Finally, Chapter 10 presents an exaustive bibliography of books, comics, movies, television shows, and games that marked the book and the genre; and Chapter 11 offers a variety of GM and player aids such as optional random-roll tables and quick-reference charts.

The System

OK, so how does it work? Mechanically, all rolls rely on rolling two six-sided dice and adding a quality (normal scale) or a power (super-scale) to the total, against either a set difficulty level or an opponent's roll. Under various circumstances — e.g., by using the setting or equipment to their advantage, through the use of Hero Points, or with great narration — players can gain one or more upshifts (+2 per upshift) to their total.

Qualities are not picked from a list but defined "free-form" or "do it yourself", like traits in Over The Edge or FUDGE, or skills in Unknown Armies. There is a handy list of Powers, but one can also create some free-form Powers although this should be discussed between GM and player. Both Qualities and Powers are given a rating: Poor (-2), Average (0), Good (+2), Expert (+4), or Master (+6). Only the very top of the normal scale, Master-level Qualities, can even attempt to counter even a weak effect that is on the super-scale.

If you take the bell curve from FUDGE or Feng Shui and slide the scale so the two dice results can be added together instead of subtracted from one another, you get a very similar curve, except that T&J is grainier (fewer steps on the stairs, if you will.) But since adding is faster for most players, it makes play a little smoother in this respect.

There are three levels of task resolution: simple situations, where a character that has an applicable quality or power at a rank higher than the difficulty rank of the task automatically succeeds — no need to roll dice; complicated situations, where the character rolls against a static difficulty; and conflict situations, where two characters roll off against one another.

Layered onto the basic simplicity are a few "fiddly bits": vulnerabilities, limitations, stunts, etc. that allow more customization and offer a streamlined version of the tweaks found in more elaborate systems.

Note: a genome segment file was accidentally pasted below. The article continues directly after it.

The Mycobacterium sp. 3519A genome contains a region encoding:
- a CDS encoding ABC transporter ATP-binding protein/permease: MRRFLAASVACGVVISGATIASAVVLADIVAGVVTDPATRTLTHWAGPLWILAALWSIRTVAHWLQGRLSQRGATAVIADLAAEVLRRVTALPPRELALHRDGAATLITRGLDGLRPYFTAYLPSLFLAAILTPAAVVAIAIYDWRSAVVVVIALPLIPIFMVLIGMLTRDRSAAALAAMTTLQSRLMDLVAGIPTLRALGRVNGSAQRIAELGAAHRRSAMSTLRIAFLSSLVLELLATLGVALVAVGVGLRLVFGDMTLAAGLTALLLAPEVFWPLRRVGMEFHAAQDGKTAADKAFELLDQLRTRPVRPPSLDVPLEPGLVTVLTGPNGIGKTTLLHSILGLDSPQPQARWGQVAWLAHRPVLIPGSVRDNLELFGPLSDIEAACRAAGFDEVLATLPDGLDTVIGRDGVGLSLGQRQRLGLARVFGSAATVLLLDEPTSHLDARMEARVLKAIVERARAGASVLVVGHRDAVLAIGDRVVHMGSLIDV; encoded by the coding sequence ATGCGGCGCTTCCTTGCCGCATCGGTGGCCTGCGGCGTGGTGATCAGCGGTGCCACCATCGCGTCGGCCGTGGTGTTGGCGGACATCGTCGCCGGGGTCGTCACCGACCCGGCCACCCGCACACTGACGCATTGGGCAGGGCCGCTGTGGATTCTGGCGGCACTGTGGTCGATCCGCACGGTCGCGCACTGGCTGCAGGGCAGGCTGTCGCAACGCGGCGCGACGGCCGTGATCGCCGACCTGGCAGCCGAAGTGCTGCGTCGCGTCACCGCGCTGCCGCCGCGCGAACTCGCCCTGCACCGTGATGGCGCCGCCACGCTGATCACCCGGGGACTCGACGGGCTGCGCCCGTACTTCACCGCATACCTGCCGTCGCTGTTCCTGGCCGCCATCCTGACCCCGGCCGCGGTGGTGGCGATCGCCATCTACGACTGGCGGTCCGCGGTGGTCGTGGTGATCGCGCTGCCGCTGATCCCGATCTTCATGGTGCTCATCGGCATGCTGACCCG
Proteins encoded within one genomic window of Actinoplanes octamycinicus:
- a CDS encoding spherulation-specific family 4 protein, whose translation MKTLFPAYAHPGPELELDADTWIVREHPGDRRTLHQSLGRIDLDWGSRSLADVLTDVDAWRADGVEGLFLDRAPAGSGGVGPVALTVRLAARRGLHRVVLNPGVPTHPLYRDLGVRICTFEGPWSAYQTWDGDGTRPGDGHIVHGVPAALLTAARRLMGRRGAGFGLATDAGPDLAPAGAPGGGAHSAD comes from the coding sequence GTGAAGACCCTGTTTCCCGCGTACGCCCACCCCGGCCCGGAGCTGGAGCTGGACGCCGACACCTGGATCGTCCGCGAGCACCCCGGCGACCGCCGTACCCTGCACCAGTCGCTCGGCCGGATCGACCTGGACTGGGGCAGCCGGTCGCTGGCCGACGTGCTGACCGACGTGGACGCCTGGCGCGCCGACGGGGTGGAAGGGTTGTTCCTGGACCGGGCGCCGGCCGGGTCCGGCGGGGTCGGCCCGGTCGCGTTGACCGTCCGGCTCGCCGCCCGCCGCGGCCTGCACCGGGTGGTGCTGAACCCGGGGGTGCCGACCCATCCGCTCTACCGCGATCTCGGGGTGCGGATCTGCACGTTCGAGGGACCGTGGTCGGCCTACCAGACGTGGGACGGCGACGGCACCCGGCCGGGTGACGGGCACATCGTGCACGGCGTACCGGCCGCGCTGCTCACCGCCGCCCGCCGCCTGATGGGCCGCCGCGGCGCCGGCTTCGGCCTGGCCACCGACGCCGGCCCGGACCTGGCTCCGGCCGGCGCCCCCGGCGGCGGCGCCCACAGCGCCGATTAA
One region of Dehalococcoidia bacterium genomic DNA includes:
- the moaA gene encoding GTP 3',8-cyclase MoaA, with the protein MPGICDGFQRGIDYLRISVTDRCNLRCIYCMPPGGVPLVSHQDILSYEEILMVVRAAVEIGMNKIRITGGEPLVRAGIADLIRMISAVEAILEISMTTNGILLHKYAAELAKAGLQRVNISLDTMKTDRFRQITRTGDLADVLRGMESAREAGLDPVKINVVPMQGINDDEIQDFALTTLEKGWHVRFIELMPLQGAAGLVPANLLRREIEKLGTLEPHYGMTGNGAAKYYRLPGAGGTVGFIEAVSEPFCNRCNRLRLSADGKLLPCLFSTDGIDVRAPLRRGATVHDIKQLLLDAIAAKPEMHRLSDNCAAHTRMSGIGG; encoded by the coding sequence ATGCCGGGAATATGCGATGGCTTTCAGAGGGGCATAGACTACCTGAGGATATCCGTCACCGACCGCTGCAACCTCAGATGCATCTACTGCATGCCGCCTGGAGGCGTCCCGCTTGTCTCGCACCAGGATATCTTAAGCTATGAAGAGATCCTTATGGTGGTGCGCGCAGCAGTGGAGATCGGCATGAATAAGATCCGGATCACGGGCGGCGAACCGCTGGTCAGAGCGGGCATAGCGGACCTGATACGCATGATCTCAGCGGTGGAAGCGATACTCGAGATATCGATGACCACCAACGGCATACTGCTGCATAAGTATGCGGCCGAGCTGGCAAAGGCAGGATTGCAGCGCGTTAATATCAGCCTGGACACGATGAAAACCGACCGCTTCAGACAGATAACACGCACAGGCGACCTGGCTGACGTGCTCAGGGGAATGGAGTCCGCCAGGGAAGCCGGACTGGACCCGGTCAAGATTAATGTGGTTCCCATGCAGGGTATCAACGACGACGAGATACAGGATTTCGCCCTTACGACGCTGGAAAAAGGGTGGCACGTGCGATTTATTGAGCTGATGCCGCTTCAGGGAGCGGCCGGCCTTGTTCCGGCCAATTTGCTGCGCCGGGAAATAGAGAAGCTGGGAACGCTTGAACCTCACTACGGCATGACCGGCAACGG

One of the most interesting features of the PDQ system and its applications like Truth & Justice is its abstract damage system:

Damage (be it physical, mental, emotional, or social) is the loss of capability. As a character takes damage, he is less likely to be able to perform at peak efficiency. This is shown by a temporary Downshift applied to the character’s listed abilities called either a Failure Rank or a Damage Rank, depending upon the nature of the conflict. The player selects which of his Qualities or Powers takes the damage/Downshift(s), and can spread out the damage across several abilities at once. Whichever ability of the character that the player decides takes the first hit of damage in a conflict generates a Story Hook. [...] Basically, in any T&J conflict situation, some of a character’s Qualities and Powers can be thought of as useful for either "attack," "defense," or "absorption."

Damage is recovered at different rates depending on the conflict. Whichever quality or power a PC uses to absorb the first damage in a given episode is used by the GM as the source of a subplot (Story Hook). In our games, we sometimes substitutes a flashback when we have enough story hooks already or when it's a one-off game.

When I first read this, I thought it was a munchkin's dream come true. Sure, the brick will absorb damage with the social qualities and keep on fighting! But it actually fits the superhero genre very well, where most damage is largely cosmetic and the heroes get more effective through the fight as they get more beaten up. It also explains, for example, why Peter Parker is always in trouble at work or rescuing Aunt May: it's because he took the first hit with his "Loves Aunt May" quality or absorbed damage with "Photographer at the Daily Bugle."